We have examined the two X-ray crystallographic structures (3EDY and 3EE6) deposited in the Protein Data Bank using the software DeepView (http://spdbv.vital-it.ch/). Modeling has revealed hydrogen bonding between the W542, Y508, D451 and R447 amino acid residues (Figure 8). These bonds were determined with a minimum and maximum distance of 1.2–2.7 Å respectively. The pyrrole nitrogen in W542 is involved in hydrogen bonding with the hydroxyl group of Y508, which is involved in hydrogen bonding with the carboxylate side chain of D451, which in turn is involved in hydrogen bonding with the guanidinium group of R447 (Figure 8). The NBS reaction with W542 oxidizes the indole nitrogen, thereby precluding it from forming hydrogen bonding between this quartet. This reaction also probably distorts the Ca2+ binding by D517, V518, G539, G541 and D543 (Figure 9). Another possibility is that the L substitution totally prevents the Ca2+ binding structure, suggesting misfolding and resultant entrapment in the ER. Hence, disruption of the electrophilic nitrogen residue in the W either with NBS or by site-directed mutagenesis resulted in the complete loss of TPPI activity, suggesting that the hydrogen bonding in which it is involved with D451 and Y508 is essential for maintaining the proper conformation of TPPI. This contention is corroborated by the fact that replacing W with other amino acid residues that bear charged side chains instead of neutral L restores partial TPPI activity. It may not be surprising to find this mutation in individuals with LINCL involving W542, Y508 or D451. To date, however, no known mutations have been reported to involve these residues. These three residues are conserved across all mammalian TPPI, suggesting that they contribute significantly to maintaining the proper tertiary structure.
Interaction of residues W542, Y508, D451, and R447 through hydrogen bonding. X-ray crystallographic structure of TPPI, 3EDY, was modeled using the software DeepView v 4.01 with the hydrogen-bonding function activated. The hydrogen bridge formed by four amino acids, W542, Y508, D451, and R447, is shown by the dotted lines without the peptide backbone.
Interaction of residues W542, Y508, D451, and R447 through hydrogen bonding along with the Ca2+ binding residues.
Additionally, the D451 residue that forms a hydrogen bond bridge with Y508 and W542 is localized close to D543, which is involved in octahedrally binding Ca2+ ions. Thus, interruption of this hydrophobic pocket, either by NBS that is reacting with W542, or by mutation of R447H, results in the complete loss of TPPI activity. Pal and colleagues, in the x-ray crystallographic data they obtained with TPPI, have shown the molecular basis of one of the mutations, R447H, in an LINCL patient, that results in disruption of a hydrogen bond at D451 . The residues involved in the Ca2+ pocket are conserved in the S53 family of serine peptidases, suggesting a crucial role in catalysis. Our data show that Ca2+ is important for the autocatalysis rather than the peptidase activity. The carboxylate side chain of D451 is involved in hydrogen bonding with Y508 and R447, of which the Y508 appears to be critical.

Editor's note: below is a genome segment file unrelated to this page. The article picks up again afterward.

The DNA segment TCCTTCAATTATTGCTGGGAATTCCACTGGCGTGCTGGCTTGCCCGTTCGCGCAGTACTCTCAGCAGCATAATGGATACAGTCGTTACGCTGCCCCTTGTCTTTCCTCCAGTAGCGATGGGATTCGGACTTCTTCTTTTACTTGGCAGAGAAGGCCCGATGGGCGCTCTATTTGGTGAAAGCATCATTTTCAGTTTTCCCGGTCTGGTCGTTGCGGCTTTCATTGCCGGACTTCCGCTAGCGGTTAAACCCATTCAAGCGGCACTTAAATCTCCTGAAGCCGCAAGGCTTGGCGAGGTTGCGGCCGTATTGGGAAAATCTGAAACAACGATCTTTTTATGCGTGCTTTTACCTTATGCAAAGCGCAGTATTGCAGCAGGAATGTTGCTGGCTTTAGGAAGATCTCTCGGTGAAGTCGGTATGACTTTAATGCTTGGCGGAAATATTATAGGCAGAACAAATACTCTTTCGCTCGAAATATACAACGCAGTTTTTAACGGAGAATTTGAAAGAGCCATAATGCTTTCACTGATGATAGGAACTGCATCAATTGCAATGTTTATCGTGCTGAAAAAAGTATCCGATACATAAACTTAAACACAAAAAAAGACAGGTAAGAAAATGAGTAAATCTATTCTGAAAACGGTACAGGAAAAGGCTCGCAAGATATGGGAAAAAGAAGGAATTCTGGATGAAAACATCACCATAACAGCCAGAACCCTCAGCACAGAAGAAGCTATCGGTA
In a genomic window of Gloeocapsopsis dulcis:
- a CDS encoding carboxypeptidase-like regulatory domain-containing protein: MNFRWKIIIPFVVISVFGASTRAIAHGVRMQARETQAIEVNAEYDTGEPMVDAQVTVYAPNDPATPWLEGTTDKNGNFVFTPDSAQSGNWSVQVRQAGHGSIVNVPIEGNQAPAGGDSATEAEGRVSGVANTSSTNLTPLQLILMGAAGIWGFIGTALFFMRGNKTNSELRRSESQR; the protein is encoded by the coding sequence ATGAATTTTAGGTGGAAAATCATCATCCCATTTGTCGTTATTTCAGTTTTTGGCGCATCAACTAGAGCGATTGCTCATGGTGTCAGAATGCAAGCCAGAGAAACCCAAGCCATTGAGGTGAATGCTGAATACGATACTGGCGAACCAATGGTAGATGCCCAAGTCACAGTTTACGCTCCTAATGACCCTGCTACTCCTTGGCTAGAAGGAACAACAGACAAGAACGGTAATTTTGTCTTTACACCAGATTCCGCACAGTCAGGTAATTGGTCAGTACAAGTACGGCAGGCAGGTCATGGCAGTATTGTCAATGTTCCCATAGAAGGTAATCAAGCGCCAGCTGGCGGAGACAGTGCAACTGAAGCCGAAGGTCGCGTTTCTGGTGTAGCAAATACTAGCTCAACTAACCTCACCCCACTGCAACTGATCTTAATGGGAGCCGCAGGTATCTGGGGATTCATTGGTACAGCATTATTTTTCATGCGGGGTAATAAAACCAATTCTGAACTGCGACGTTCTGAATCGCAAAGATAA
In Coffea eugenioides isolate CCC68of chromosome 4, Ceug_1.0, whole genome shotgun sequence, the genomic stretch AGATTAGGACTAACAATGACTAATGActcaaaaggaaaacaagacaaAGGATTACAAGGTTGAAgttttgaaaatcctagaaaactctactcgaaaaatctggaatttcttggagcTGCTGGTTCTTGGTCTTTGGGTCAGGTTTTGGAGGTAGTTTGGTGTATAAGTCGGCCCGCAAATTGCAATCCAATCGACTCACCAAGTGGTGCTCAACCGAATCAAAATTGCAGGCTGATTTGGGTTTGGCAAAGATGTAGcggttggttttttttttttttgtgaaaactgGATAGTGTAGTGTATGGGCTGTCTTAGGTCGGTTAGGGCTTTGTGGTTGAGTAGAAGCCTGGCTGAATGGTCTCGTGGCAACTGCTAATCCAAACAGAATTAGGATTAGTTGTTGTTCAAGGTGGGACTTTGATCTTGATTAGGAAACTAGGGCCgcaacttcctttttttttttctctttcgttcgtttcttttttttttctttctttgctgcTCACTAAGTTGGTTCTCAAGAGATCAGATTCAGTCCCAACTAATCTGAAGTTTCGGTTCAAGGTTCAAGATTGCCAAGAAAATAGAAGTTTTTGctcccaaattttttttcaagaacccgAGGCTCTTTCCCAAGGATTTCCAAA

An examination of the NCL mutational database for LINCL has shown only one mutation involving W residues in the TPPI (http://www.ucl.ac.uk/ncl). This mutation, however, results in a missense mutation, W460X. Our results with site-directed mutagenesis revealed that mutation of W460 has no effect on the TPPI activity. The presence of a nonsense mutation for W460 in an LINCL patient can be explained by premature termination and a truncated protein devoid of activity, rather than a direct involvement of this W mutant in any critical function in the TPPI structure.
The involvement of Ca2+ in the autocatalytic activation of pro-TPPI to TPPI is not unique. Studies with maturation of the trans-Golgi network protease, furin, have shown that autocatalysis of this protease is Ca2+-dependent and that it does not occur under reducing conditions . The precursor pro-furin, in this instance, is also retained in the ER, similar to what we have observed with the pro-TPPI mutant W542L. The enzyme prohormone convertase 1 (PC1, or SPC3) is another example that undergoes Ca2+-dependent autocatalysis . Both furin and PC1 are examples of eukaryotic subtilisin-like serine proteinases. Also, in the prokaryotic subtilisin, the Ca2+ is involved in stabilizing the protein structure; however, the enzyme activity is insensitive to chelators . TPPI is also classified as a subtilisin-like serine proteinase .